I love to read, but sometimes I have to wonder whether print is dead, or at least dying.
Oh, I hardly think so. Technology has allowed print to flourish, even if it is not all on paper as before. Electronic print displayed on screens large and small has brought the "printed" word to hundreds of millions of people who have yet to hold a conventional printed newspaper in their hand. And let's not forget the impact of video. Sure, some people watch movies instead of reading books. But others watch movies because they have read the book. Still others pick up the book after having seen the movie. My new book NAZI SABOTEURS on the BAYOU has received rave reviews in print and online. But one of the most effective marketing tools I have fallen on to date is a short, masterful video that was broadcast on You Tube and can be found here: . This video has brought my professionalism to a higher level and increased print sales.
Do you have any tips for aspiring writers who believe to have that book inside them? For instance, is there anything you would definitely recommend they do and anything they should definitely avoid?
Write one good page every day. That should be your goal. Write one good page each day and be prepared for rejection. Work hard. Don’t give up. Visit libraries and be kind to librarians. Librarians are the keepers of our heritage in words. I have had some success hitting the bricks and visiting libraries around the country to make presentations on topics of interest to local library patrons and where I am allowed to sell my books afterward. Great exposure. Find lots of readers to read and comment on your book, especially those willing to give you harsh criticism. It helps!
Where do you draw your inspiration?
From the ordinary people I meet every day on the street who are heroes in their daily life: The women who make good mothers, great wives, and pursue successful careers. The men who give their all to be good fathers, great husbands, and excel at their chosen trade, whatever it may be. The sons and daughters who make the most of their God-given talents and take the calculated risks in life to make their parents proud and to become contributing members of society.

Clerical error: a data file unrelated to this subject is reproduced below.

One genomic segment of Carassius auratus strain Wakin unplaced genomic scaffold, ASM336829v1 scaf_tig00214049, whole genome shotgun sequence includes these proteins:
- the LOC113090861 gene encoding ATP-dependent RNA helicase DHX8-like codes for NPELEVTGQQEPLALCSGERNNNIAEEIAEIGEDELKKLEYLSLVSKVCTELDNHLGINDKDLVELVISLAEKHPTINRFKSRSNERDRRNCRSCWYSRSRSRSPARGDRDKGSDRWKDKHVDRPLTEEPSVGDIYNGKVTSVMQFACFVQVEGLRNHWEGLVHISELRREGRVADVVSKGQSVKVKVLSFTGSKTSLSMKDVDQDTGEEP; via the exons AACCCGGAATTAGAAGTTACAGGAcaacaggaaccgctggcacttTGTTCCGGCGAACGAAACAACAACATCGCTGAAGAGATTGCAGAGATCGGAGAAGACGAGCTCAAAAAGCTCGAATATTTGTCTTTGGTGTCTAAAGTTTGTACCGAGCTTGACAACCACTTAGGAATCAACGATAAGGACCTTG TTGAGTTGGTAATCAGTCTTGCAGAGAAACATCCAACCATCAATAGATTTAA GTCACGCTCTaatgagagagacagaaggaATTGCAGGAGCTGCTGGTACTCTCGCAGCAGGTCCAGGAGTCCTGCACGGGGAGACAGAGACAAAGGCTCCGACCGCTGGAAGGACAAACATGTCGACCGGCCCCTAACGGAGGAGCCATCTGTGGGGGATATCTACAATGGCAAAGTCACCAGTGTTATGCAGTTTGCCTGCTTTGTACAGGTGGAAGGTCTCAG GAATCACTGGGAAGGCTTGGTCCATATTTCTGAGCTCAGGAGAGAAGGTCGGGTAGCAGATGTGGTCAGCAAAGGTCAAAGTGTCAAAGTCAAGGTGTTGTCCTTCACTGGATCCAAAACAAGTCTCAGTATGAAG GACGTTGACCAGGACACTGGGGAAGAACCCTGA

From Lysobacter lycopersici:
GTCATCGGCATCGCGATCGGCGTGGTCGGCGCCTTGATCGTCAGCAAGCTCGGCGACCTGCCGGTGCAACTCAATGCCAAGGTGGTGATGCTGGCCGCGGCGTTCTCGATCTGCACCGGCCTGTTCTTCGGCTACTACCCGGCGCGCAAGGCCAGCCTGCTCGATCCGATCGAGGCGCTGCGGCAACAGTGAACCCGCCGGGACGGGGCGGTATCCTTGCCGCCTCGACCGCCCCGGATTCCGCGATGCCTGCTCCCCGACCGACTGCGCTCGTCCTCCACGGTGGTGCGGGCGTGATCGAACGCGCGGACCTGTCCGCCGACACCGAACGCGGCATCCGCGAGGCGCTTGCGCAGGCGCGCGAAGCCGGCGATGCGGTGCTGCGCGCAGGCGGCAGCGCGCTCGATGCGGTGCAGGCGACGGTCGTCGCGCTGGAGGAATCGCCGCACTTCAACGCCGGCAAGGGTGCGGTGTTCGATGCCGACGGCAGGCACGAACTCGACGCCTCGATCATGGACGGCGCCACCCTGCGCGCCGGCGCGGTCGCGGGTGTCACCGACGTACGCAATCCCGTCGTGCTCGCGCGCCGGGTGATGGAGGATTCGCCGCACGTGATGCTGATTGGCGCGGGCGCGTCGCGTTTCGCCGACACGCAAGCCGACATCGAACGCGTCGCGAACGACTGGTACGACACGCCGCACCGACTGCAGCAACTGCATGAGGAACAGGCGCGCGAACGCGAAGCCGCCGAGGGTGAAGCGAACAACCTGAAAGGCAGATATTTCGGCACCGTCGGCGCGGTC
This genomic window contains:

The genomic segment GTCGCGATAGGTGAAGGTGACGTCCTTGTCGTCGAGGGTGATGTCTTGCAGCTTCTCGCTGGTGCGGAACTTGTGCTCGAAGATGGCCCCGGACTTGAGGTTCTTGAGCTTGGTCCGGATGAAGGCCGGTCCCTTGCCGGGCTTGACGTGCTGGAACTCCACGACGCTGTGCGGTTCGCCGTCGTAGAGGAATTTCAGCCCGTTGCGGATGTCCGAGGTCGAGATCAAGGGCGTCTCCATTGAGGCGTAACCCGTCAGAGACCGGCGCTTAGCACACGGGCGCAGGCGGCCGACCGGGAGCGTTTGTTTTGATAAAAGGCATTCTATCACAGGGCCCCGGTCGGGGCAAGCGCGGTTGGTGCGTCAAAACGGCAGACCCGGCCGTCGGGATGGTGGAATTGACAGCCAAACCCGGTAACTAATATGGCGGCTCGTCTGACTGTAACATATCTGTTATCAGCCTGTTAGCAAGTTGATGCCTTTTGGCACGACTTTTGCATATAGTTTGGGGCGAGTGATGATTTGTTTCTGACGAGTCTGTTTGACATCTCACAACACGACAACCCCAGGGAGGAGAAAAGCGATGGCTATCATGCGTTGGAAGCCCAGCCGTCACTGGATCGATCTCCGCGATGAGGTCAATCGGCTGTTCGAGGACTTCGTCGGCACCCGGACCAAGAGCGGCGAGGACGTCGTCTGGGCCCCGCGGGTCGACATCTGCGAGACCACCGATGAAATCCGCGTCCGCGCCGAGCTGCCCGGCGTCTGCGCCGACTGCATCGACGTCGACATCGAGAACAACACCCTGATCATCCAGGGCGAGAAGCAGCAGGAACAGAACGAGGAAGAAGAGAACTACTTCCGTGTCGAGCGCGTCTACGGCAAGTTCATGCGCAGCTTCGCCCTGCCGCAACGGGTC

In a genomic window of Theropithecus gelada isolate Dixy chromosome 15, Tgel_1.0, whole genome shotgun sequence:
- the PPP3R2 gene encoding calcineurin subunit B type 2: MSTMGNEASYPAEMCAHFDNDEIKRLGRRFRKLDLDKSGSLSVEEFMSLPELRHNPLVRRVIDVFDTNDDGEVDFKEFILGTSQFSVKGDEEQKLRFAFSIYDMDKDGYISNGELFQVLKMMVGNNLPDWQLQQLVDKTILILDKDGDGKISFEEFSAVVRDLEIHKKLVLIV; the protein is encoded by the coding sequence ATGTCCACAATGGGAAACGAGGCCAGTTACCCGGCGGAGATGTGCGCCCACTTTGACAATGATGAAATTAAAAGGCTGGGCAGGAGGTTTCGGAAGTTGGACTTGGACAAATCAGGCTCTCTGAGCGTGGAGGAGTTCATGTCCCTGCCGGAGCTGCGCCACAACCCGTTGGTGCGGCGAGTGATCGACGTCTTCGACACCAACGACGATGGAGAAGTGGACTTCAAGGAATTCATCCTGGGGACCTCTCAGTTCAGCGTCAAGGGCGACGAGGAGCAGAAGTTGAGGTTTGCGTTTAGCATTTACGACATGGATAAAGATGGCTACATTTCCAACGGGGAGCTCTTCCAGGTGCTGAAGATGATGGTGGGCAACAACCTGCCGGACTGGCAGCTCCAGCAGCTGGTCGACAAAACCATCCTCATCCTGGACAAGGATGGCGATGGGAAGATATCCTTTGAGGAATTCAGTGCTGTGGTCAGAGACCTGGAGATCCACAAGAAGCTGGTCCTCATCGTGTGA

Published 2017-01-08.
Smashwords Interviews are created by the profiled author, publisher or reader.

Books by This Author

Moon Beam
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Peril stalked the corridors of the lunar habitat. The killer, a woman, fed on that fear. No one in the lunar station was safe from her wrath, not even the fresh, young team that had just arrived from Earth to erect the first lunar space elevator. The unreeling of the space cable had just begun, when the killer struck a vengeful blow, a catastrophic solar flare flashing overhead,.
The Grandfather Paradox: A Time-Travel Story
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Marooned in the present, their only hope for the future lay in the past. But first there was still the small matter of staying alive. The planet was crawling with bird-beasts, large parrotlike carnivores. Now join Andu Nehrengel and his female clone companions on an intense voyage through time. First stop: the Civil War and the Battle of Shiloh. Meet Mark Twain when he is still a river boat pilot.
Nazi Saboteurs on the Bayou
Price: $1.99 $0.99 USD. (50% off!) Words: 111,490. Language: English. Published: November 11, 2016. Categories: Fiction » Historical » USA, Fiction » Adventure » War & military adventure
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A dead German in a whorehouse bed. A pair of bloated corpses floating in a Mississippi bayou. A mysterious notebook filled with unknown codes and hand drawn maps. A Mafia Don helping the Allies seek revenge on the Fascists. A series of anagrams challenging the code-breaking talents of the brilliant minds at Bletchley Park. A Nazi plot to sabotage the production of Higgins landing craft.